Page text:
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Intelligence After Next: Stronger Together—Critical Infrastructure Resilience Through a Shared Operational Environment

By Christopher Sledjeski , Sarah Freeman , Max Camp


Goal 6: Enhance Resilience

To protect U.S. critical infrastructure from cyber threats, the IC must lead an evolution in public-private partnerships. Establishing transparency and robust information exchanges between the IC and private sector will be key to a state of resilience.

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The 2023 National Intelligence Strategy emphasizes the role of the Intelligence Community (IC) in ensuring the resilience of the Nation, its allies, and its partners. The strategy specifically identifies protecting the Nation’s critical infrastructure through a deeper understanding of the implications of destabilizing trends and improved early warning. Transparency and robust information exchanges between the private sector and the IC will be core to realizing a state of resilience.

Traditionally, the U.S. government (USG) has leveraged public-private partnerships (PPPs) for exchanging critical information between parties. To defend U.S. critical infrastructure from adversaries’ cyber operations, a PPP must bring together a diverse mix of threat vector, infrastructure domain, operations, business, and intelligence experience to understand the implications of destabilizing trends, to develop mitigation courses of action, and to improve early warning.

The Office of the Director of National Intelligence (ODNI), working with relevant departments and agencies with homeland security and domestic authorities, should spearhead initiatives that address systemic issues with information sharing, transparency, and trust between the public and private sectors. Perhaps most significantly, this kind of new PPP can flourish only by leveraging modern technology, enabling increased data sharing, remote participation, and coordination principles, necessary to ensure resilience against existential threats.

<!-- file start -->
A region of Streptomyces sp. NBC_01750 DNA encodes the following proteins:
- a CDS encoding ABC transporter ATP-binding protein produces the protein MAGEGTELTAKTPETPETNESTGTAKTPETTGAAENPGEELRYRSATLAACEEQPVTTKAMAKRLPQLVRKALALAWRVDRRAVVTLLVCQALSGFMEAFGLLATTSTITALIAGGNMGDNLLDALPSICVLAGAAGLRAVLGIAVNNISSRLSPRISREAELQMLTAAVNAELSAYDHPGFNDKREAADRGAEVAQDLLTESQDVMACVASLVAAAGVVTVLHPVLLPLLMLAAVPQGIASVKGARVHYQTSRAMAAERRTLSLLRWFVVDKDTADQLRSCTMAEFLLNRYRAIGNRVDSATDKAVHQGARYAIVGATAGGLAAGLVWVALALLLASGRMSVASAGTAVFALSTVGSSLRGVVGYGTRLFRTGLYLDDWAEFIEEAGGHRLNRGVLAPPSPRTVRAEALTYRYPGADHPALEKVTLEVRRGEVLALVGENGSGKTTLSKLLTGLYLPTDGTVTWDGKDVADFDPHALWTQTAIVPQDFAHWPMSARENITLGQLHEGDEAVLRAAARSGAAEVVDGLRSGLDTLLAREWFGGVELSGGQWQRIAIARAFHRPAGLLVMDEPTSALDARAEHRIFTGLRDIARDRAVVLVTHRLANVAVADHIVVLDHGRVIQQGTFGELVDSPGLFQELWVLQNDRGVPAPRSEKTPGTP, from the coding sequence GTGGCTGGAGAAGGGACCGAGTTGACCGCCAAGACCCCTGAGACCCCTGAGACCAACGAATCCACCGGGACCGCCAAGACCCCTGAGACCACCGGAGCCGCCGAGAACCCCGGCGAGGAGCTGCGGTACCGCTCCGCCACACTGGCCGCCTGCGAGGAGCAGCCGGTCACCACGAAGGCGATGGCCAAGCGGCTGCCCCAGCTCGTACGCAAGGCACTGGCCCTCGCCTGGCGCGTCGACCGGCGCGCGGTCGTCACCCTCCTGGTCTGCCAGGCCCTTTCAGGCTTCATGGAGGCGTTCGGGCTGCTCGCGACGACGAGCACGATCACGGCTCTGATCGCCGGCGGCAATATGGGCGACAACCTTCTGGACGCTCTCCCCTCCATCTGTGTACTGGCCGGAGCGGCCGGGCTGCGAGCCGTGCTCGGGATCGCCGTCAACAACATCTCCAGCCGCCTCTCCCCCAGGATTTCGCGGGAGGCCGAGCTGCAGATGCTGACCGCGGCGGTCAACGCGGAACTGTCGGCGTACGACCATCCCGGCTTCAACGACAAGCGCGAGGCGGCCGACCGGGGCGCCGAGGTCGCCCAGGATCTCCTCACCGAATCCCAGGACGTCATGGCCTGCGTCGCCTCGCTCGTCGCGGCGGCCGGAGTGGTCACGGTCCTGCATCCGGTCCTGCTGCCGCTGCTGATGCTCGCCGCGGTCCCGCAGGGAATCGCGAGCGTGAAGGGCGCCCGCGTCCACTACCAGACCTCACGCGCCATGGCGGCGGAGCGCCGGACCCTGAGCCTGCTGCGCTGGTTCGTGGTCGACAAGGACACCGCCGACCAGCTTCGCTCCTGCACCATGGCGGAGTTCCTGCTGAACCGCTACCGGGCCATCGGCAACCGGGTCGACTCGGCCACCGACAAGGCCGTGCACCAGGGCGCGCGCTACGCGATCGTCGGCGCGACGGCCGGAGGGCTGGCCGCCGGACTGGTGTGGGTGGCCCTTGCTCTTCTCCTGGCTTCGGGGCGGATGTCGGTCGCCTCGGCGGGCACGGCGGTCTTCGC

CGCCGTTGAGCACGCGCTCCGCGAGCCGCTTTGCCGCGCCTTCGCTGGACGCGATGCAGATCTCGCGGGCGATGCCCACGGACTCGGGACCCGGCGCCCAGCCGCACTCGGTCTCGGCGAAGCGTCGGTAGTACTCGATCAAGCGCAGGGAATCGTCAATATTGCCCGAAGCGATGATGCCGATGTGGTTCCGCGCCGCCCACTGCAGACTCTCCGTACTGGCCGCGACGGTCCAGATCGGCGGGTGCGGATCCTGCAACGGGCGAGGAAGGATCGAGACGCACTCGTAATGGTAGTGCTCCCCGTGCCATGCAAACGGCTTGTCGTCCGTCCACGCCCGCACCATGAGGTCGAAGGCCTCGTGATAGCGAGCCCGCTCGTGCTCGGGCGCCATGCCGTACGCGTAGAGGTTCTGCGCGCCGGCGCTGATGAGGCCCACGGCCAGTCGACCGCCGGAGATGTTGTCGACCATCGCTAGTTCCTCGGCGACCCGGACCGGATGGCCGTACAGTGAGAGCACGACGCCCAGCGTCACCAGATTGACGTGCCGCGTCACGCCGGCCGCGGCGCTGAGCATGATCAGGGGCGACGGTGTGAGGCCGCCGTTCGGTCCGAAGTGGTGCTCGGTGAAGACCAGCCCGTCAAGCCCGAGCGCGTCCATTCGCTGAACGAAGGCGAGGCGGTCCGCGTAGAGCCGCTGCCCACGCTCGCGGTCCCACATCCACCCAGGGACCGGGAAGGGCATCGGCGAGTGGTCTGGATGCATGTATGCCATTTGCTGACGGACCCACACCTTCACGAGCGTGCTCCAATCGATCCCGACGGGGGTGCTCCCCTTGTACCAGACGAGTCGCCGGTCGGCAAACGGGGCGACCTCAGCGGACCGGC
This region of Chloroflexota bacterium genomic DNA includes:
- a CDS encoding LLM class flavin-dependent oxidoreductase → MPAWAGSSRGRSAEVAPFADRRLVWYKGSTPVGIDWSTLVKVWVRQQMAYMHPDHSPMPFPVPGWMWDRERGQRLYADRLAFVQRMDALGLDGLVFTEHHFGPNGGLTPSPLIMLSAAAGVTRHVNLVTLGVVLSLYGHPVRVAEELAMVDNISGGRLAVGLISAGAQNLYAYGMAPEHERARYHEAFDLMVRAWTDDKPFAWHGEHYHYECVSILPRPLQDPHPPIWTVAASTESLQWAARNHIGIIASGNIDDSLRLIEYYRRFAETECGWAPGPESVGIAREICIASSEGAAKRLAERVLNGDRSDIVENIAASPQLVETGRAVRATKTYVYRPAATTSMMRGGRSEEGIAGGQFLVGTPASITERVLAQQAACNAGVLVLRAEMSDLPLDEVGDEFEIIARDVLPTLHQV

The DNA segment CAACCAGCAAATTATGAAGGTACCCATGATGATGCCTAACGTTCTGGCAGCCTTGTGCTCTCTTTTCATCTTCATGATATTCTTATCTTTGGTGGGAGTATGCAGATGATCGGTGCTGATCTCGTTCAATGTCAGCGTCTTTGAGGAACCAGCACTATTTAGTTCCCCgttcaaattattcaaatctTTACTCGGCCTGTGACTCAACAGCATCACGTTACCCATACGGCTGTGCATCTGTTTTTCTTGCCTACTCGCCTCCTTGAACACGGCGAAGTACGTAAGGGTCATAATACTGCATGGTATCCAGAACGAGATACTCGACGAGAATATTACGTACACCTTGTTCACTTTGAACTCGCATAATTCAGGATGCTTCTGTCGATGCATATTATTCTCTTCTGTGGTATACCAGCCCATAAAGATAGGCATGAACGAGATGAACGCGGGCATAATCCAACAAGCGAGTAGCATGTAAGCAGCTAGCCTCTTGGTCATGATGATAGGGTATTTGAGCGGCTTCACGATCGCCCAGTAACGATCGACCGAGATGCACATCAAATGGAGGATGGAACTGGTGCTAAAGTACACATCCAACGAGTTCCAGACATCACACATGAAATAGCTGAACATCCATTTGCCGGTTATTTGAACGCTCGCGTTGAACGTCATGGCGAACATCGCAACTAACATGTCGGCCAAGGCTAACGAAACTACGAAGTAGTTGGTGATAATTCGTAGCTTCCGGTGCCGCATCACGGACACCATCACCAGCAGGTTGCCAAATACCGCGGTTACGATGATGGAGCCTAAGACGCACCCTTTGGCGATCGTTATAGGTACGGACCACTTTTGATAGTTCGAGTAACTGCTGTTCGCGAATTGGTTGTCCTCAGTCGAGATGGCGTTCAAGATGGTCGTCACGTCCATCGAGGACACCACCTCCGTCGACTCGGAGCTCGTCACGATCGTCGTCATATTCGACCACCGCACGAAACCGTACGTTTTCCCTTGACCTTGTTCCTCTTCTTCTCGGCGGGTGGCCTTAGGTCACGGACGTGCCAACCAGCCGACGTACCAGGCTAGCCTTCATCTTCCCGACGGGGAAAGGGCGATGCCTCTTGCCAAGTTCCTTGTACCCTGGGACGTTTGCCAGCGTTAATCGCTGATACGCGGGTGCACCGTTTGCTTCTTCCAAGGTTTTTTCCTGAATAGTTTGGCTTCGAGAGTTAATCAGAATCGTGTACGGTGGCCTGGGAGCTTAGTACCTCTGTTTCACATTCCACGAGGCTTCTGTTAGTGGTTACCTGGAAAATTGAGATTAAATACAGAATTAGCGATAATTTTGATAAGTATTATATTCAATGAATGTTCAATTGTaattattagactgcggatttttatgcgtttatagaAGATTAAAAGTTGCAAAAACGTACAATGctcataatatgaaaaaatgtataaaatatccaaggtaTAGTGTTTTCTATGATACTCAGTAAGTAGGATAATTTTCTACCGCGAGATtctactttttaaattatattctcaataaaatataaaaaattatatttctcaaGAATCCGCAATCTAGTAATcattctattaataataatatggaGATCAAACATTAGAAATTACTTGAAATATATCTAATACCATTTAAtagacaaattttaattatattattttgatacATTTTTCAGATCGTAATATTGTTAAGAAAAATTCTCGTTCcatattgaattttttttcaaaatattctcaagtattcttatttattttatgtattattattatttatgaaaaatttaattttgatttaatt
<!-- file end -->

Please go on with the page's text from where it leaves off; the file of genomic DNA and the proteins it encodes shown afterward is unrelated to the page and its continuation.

To succeed, the ODNI must promote much needed policy changes, establish standardized technical requirements, and develop capabilities to enhance the transparency and robustness of PPP information exchanges. ODNI is uniquely positioned within the IC to advocate for and to ensure these changes are implemented. Only through an integrated shared operational environment between the IC and critical infrastructure operators can we match the pace of the threat environment. An integrated shared operational environment will advance analysis, improve warning, and encourage development of effective and timely mitigations that enhance our resilience at scale.

Read more research and analysis for the Intelligence Community in our Intelligence After Next paper series.

About Intelligence After Next:

MITRE strives to stimulate thought, dialogue, and action for national security leaders developing the plans, policy, and programs to guide the nation. This series of original papers is focused on the issues, policies, capabilities, and concerns of the Intelligence Community’s workforce as it prepares for the future. Our intent is to share our unique insights and perspectives surrounding a significant national security concern, a persistent or emerging threat, or to detail the integrated solutions and enabling technologies needed to ensure the success of the Intelligence Community.

MITRE has published more than 20 Intelligence After Next papers since 2020. Read them here.


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